Cancer patients with Medi-Cal are less likely to get recommended treatment and also have lower survival rates than patients with other types of insurance, according to a study by UC Davis researchers. Medi-Cal is California's version of Medicaid, health insurance for people who are low income.
While other studies have linked Medicaid insurance status to worse cancer outcomes, the UC Davis study appears to be the first to examine the impact of various kinds of health insurance across more than one kind of cancer.
Understanding how well Medi-Cal serves cancer patients is crucial, experts say, because as much as 10 percent of Medi-Cal expenditures go to cancer care. And under the Affordable Care Act, the program has grown to cover more than 12 million Californians – nearly a third of the state’s population.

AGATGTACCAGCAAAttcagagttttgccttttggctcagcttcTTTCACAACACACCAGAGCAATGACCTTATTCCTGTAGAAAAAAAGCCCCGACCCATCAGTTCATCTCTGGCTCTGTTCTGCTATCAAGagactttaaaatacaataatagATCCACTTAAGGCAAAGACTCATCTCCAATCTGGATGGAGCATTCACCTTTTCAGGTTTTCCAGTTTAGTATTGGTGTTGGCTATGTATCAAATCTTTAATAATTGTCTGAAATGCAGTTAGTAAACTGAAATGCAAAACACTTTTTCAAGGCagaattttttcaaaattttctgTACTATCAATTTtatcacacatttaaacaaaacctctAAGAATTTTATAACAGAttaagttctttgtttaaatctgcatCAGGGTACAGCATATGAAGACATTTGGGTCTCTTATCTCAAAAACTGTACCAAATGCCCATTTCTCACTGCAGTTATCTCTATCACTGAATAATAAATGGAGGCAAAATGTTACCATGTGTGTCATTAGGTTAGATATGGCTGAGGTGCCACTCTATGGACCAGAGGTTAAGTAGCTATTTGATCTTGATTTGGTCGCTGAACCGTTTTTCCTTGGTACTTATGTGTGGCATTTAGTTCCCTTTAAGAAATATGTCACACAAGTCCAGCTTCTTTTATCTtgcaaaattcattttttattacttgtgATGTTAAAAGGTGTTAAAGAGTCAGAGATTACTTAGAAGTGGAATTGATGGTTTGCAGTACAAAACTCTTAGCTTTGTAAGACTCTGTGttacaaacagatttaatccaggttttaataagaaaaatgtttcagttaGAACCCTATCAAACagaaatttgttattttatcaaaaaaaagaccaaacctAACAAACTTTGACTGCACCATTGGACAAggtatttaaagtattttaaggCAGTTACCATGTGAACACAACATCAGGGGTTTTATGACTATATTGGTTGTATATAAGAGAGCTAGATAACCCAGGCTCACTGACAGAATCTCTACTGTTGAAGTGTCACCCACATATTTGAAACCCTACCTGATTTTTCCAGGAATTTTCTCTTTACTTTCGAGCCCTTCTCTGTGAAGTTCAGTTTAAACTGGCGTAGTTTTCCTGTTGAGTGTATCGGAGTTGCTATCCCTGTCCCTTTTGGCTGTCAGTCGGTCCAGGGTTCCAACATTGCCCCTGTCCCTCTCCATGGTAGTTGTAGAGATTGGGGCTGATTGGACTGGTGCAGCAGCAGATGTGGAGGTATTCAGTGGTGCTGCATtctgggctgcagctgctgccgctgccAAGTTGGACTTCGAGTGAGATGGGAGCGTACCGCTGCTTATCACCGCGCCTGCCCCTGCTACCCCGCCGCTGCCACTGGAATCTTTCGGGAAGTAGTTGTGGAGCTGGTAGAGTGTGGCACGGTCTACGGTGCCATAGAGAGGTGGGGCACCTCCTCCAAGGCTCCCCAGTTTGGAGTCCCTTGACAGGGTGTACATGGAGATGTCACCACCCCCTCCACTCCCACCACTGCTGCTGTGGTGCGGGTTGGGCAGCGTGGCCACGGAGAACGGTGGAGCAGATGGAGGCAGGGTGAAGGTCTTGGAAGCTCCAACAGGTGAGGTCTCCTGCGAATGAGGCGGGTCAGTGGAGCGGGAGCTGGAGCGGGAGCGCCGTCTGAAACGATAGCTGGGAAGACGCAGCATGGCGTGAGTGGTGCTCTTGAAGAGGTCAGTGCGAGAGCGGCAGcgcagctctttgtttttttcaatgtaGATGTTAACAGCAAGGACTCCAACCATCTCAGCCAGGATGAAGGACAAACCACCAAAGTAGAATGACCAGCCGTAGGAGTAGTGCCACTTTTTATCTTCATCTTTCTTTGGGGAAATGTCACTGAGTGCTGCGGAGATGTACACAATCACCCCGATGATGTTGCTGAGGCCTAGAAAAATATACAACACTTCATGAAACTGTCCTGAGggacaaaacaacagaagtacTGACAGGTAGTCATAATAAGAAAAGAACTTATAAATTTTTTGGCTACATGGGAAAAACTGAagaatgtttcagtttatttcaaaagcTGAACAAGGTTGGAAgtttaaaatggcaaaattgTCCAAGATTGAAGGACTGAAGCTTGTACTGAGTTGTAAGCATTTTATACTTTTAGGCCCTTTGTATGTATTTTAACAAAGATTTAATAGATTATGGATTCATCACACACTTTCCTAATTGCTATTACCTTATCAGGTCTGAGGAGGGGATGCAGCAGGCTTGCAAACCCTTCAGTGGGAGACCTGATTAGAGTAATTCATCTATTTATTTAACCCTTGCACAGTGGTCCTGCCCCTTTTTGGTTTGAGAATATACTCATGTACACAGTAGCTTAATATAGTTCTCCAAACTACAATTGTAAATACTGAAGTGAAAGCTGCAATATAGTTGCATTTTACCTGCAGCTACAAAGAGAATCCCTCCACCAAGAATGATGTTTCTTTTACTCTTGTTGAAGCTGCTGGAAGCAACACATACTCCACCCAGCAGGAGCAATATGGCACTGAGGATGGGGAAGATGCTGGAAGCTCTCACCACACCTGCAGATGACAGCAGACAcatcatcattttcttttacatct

“What’s striking is how similar the findings were for Medi-Cal members and the uninsured,” said Dr. Kenneth Kizer, director of the UC Davis’ Institute for Population Health Improvement, which conducted the study. “If we weren’t spending billions of Medi-Cal dollars on cancer care perhaps that would not be surprising, but you’d think that the outcomes might be better when you’re spending that much money.”
The UC Davis researchers used California Cancer Registry data to study the experiences of approximately 700,000 Californians diagnosed with breast, colon, rectal, lung, and prostate cancer between 2004 and 2012. They tracked how early these patients were diagnosed, their quality of treatment and their five-year relative survival rates according to their type of insurance. The types were Medi-Cal, Medicare, dual Medi-Cal/Medicare (for lowest-income seniors), private insurance, Department of Defense (DOD) insurance and Department of Veterans Affairs (VA) insurance.